I think it’s helpful to remember that “audience” is an infinitely variable category. There’s no one giant “general readership,” but rather a series of reader types that you identify, maybe identify with. So who are the ideal readers for your book? What will they bring to it in terms of expectations, experiences, and expertise? You can give these hypothetical readers shape and texture by outlining their other habits. What magazines, blogs, or websites do they peruse? What podcasts do they listen to? What’s on their bookshelves or in their Amazon recommendations? What social media tags and groups do they follow? Are there events or conferences they participate in? Memberships they belong to? What sorts of politics or identities do they bring?  The better you understand your readers, the better you can write for them, and the more easily you can reach them. By painting a clear picture of the market….you’re starting to think about marketing!

And that’s great news, because authors are some of the most valuable members of the marketing team. You will always be your book’s best advocate, so it’s essential that you bring an understanding of the marketplace of your competitors and readers, and also an ability to reach those readers —what publishers call your platform. Building your brand as an academic and even a public intellectual starts long before the book is published, because your platform is about more than just a book. It’s about positioning yourself as a thought leader, as someone embedded in communities that want to hear your take on a given issue. You want to think not just about getting published, but getting read across a wide variety of outlets, and recognized for your contributions to scholarship and the public discourse. The idea overall is that you are generating attention for your work and building an eventual audience for your book well before it’s live out in the world.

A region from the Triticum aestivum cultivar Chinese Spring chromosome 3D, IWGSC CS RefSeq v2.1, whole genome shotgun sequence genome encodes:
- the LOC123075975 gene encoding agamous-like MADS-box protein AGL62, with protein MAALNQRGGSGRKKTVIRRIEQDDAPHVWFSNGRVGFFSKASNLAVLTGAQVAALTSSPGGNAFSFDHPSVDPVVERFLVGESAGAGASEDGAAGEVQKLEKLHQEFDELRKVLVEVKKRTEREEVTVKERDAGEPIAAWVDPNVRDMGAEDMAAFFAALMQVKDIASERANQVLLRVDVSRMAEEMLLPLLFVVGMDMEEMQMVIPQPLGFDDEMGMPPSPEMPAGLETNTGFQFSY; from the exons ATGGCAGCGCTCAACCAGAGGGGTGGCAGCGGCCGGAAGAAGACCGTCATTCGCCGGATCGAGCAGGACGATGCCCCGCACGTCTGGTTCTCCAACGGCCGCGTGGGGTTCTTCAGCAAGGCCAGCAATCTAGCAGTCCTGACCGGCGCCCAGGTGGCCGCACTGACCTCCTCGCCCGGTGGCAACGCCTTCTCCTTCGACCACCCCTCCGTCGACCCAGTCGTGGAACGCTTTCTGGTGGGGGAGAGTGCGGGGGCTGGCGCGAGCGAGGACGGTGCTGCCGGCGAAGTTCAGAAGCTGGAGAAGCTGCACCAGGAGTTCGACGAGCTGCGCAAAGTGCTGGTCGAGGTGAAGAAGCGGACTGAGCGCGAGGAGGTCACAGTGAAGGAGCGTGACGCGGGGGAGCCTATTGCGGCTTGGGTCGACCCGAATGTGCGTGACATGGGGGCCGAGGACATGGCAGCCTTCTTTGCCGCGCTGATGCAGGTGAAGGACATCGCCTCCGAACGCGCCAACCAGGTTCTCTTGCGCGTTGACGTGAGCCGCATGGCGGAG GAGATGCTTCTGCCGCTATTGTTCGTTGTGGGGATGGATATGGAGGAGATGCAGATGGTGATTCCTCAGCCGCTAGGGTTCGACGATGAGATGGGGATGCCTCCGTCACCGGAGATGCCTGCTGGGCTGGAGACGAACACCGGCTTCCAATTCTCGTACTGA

Maura’s cat Pica, celebrating Pride

What’s something surprising people don’t know about you?

This is not surprising, but I bring my authentic crazy cat lady self fully to work. Have a powerpoint presentation to give? Fill it with cats, and make them large! Boss sends you an email wanting to know how that spreadsheet’s coming along? Send her a customized Grumpy Cat meme telling her which litter box she can find it in! Have a proposal to submit? Make sure to include a section on your favorite cats! OK, I might be kidding about that, and you should feel free to get in touch about cat-free book pitches using the links below.

How can authors get in touch with you?

You can drop me a brief inquiry or submit a formal proposal any time at mroessner@ucpress.edu. You can also find me on Twitter @Maura_R. And I’m excited for the conference circuit to return to some semblance of normal so I can see you all in person, but in the meantime, I’m usually available for virtual exhibit appointments.

FacebookTwitterTumblrLinkedInEmail